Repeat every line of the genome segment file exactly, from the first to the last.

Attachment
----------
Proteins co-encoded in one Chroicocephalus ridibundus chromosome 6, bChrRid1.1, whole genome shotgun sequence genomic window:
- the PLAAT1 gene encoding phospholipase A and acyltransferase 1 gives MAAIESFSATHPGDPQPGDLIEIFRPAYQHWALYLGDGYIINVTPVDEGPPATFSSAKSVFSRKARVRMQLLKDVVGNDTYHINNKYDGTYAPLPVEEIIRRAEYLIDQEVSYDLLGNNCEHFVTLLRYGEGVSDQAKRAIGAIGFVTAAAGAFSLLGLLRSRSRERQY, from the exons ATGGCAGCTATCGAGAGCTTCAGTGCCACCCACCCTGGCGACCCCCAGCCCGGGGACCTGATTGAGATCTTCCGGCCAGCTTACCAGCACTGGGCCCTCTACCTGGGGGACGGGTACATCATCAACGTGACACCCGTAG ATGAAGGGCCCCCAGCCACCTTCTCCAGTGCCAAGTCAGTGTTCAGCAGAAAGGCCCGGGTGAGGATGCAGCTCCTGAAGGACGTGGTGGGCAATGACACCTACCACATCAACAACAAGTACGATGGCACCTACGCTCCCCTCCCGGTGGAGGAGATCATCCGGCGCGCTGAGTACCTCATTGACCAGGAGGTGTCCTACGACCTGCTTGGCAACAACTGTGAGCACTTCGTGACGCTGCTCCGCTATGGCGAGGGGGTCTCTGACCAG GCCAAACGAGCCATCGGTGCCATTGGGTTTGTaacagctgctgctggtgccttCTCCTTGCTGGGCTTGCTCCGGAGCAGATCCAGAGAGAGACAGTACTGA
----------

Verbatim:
Proteins co-encoded in one Chroicocephalus ridibundus chromosome 6, bChrRid1.1, whole genome shotgun sequence genomic window:
- the PLAAT1 gene encoding phospholipase A and acyltransferase 1 gives MAAIESFSATHPGDPQPGDLIEIFRPAYQHWALYLGDGYIINVTPVDEGPPATFSSAKSVFSRKARVRMQLLKDVVGNDTYHINNKYDGTYAPLPVEEIIRRAEYLIDQEVSYDLLGNNCEHFVTLLRYGEGVSDQAKRAIGAIGFVTAAAGAFSLLGLLRSRSRERQY, from the exons ATGGCAGCTATCGAGAGCTTCAGTGCCACCCACCCTGGCGACCCCCAGCCCGGGGACCTGATTGAGATCTTCCGGCCAGCTTACCAGCACTGGGCCCTCTACCTGGGGGACGGGTACATCATCAACGTGACACCCGTAG ATGAAGGGCCCCCAGCCACCTTCTCCAGTGCCAAGTCAGTGTTCAGCAGAAAGGCCCGGGTGAGGATGCAGCTCCTGAAGGACGTGGTGGGCAATGACACCTACCACATCAACAACAAGTACGATGGCACCTACGCTCCCCTCCCGGTGGAGGAGATCATCCGGCGCGCTGAGTACCTCATTGACCAGGAGGTGTCCTACGACCTGCTTGGCAACAACTGTGAGCACTTCGTGACGCTGCTCCGCTATGGCGAGGGGGTCTCTGACCAG GCCAAACGAGCCATCGGTGCCATTGGGTTTGTaacagctgctgctggtgccttCTCCTTGCTGGGCTTGCTCCGGAGCAGATCCAGAGAGAGACAGTACTGA